Vancomycin infusion reaction
The reaction to vancomycin can occur in all age groups; however, patients 40 years of age and younger tend to have more severe reactions. Severity of reaction is also related to dose and rate of vancomycin infusion.
The majority of cases will resolve following discontinuation of the infusion, as soon as 20 minutes after infusion completion when combined with antihistamine treatment.
Other drugs that have been reported to cause a similar reaction include ciprofloxacin, cefepime, rifampin, teicoplanin, amphotericin B, and infliximab.
L53.9 – Erythematous condition, unspecified
T36.95XA – Adverse effect of unspecified systemic antibiotic, initial encounter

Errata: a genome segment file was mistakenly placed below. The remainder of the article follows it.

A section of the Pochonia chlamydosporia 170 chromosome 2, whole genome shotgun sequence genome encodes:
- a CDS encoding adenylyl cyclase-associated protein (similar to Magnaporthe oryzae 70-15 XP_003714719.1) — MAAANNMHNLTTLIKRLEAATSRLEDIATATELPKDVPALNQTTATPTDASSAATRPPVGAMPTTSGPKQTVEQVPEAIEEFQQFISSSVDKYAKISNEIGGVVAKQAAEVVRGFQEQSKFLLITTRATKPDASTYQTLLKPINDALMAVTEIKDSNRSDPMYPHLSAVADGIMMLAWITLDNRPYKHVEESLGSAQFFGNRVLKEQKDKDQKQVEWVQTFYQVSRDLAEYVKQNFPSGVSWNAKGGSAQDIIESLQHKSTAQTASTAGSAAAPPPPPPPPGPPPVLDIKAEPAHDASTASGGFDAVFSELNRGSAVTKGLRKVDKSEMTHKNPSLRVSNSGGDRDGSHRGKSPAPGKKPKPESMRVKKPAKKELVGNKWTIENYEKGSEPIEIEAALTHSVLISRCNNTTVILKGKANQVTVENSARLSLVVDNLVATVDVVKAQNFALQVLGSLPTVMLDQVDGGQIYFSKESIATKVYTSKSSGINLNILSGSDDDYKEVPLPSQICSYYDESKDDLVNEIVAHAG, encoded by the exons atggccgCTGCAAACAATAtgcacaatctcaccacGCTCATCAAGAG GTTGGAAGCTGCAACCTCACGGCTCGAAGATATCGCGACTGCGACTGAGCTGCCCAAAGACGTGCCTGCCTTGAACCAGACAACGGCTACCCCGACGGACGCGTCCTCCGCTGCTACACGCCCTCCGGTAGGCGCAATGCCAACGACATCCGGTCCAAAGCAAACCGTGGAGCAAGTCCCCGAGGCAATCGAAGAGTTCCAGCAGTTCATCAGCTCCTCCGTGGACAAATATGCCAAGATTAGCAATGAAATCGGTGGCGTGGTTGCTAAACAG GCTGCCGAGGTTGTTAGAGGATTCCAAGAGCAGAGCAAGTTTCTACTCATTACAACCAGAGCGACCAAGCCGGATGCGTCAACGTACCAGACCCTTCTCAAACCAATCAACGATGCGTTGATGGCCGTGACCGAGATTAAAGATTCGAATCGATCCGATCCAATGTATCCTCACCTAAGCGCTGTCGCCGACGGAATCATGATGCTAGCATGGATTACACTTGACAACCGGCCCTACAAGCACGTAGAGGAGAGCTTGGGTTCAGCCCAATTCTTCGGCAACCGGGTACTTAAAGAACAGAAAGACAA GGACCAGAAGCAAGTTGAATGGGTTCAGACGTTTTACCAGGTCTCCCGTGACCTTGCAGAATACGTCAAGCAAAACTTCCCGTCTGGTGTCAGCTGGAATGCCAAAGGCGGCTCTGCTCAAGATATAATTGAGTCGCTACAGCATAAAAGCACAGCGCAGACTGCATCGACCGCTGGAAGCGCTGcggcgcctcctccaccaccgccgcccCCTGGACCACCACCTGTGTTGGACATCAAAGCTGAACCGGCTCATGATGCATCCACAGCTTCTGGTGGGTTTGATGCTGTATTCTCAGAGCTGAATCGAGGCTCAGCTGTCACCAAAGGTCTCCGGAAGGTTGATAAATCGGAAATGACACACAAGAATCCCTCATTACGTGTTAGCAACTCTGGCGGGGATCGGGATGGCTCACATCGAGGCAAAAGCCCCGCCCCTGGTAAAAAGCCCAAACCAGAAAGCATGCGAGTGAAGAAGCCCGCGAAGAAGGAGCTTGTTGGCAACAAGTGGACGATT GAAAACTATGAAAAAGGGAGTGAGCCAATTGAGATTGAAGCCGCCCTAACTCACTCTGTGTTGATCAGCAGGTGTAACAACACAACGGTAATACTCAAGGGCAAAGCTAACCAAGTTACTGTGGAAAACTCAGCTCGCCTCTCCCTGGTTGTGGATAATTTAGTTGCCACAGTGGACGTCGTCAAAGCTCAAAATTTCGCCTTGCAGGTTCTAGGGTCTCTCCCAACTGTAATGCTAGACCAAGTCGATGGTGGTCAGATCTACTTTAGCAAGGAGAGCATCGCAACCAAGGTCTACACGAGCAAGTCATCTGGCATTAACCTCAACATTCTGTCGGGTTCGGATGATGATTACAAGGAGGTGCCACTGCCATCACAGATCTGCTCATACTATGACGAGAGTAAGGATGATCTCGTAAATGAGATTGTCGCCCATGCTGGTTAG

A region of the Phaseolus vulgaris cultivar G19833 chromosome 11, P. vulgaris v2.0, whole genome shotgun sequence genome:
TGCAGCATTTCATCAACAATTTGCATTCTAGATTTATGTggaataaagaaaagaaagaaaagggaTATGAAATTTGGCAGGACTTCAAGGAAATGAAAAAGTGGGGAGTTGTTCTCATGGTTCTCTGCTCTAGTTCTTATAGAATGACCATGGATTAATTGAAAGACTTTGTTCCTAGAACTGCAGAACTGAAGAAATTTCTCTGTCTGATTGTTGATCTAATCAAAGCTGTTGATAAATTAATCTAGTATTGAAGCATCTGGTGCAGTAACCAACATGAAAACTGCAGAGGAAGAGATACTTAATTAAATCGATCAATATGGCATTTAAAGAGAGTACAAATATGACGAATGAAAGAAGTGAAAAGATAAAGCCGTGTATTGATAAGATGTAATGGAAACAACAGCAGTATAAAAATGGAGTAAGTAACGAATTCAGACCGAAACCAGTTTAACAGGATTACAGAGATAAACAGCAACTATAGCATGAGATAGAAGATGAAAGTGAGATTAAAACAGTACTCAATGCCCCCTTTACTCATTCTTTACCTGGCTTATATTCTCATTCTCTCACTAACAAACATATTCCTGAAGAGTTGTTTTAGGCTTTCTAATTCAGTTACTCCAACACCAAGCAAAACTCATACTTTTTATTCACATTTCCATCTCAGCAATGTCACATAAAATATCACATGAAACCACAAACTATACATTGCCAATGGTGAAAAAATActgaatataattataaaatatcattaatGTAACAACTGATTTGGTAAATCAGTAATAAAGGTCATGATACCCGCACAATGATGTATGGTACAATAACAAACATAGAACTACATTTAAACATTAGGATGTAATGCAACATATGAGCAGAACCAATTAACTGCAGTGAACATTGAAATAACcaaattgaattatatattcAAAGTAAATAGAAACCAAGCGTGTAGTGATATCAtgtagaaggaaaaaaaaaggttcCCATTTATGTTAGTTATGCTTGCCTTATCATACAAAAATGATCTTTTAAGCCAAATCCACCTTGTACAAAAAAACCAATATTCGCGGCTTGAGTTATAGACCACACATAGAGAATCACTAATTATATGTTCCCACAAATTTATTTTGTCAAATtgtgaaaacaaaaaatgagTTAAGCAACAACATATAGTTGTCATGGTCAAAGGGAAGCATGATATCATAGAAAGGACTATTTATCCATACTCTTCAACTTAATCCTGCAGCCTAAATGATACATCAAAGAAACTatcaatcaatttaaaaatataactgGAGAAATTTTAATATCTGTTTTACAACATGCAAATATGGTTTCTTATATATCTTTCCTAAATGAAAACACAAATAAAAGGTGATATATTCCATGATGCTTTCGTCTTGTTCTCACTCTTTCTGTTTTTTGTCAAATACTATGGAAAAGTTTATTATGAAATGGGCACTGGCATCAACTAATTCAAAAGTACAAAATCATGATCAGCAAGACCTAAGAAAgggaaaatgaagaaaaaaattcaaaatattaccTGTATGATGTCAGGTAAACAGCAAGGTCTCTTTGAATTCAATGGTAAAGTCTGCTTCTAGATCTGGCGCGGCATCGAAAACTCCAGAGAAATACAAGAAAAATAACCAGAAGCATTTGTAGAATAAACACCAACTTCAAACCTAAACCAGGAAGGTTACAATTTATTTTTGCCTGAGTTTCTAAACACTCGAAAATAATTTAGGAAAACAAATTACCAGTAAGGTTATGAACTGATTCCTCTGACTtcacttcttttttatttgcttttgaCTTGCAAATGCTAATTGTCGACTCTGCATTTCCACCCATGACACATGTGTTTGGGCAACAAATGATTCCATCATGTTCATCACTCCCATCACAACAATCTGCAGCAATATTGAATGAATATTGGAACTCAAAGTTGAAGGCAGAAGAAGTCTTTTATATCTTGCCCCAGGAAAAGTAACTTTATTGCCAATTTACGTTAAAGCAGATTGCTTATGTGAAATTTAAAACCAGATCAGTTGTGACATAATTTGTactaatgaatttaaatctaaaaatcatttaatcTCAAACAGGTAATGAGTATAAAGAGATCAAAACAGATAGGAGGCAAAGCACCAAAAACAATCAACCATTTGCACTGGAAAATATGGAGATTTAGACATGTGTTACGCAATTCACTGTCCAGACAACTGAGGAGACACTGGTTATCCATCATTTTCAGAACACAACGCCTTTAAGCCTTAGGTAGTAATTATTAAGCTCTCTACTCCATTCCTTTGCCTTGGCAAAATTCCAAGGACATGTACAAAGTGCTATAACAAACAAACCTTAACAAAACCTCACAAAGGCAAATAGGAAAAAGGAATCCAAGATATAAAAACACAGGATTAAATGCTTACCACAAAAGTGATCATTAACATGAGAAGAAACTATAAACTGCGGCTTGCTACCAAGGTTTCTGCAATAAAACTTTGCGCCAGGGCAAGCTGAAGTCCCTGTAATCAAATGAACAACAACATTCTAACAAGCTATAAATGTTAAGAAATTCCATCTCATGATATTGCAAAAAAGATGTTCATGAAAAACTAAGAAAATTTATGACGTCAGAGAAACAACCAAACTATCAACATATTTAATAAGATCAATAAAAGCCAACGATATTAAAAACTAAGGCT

403620001 – Erythroderma caused by vancomycin
Differential Diagnosis & Pitfalls
- Exanthematous drug reaction – Rash occurs 7-21 days after receiving culprit medication, has secondary change of scale, and resolves over several weeks.
- Anaphylaxis – Symptoms can be similar; however, anaphylaxis is an IgE-mediated phenomenon that requires prior exposure to the culprit medication, and is not related to infusion rate.
- Urticaria – Discrete lesions are migratory and last for less than 24 hours.
- Drug-induced hypersensitivity syndrome – Onset of rash occurs 2-6 weeks following culprit medication rather than immediately following administration.
- Stevens-Johnson syndrome / toxic epidermal necrolysis – Positive Nikolsky sign and skin desquamation are unique features of this entity.
Drug Reaction Data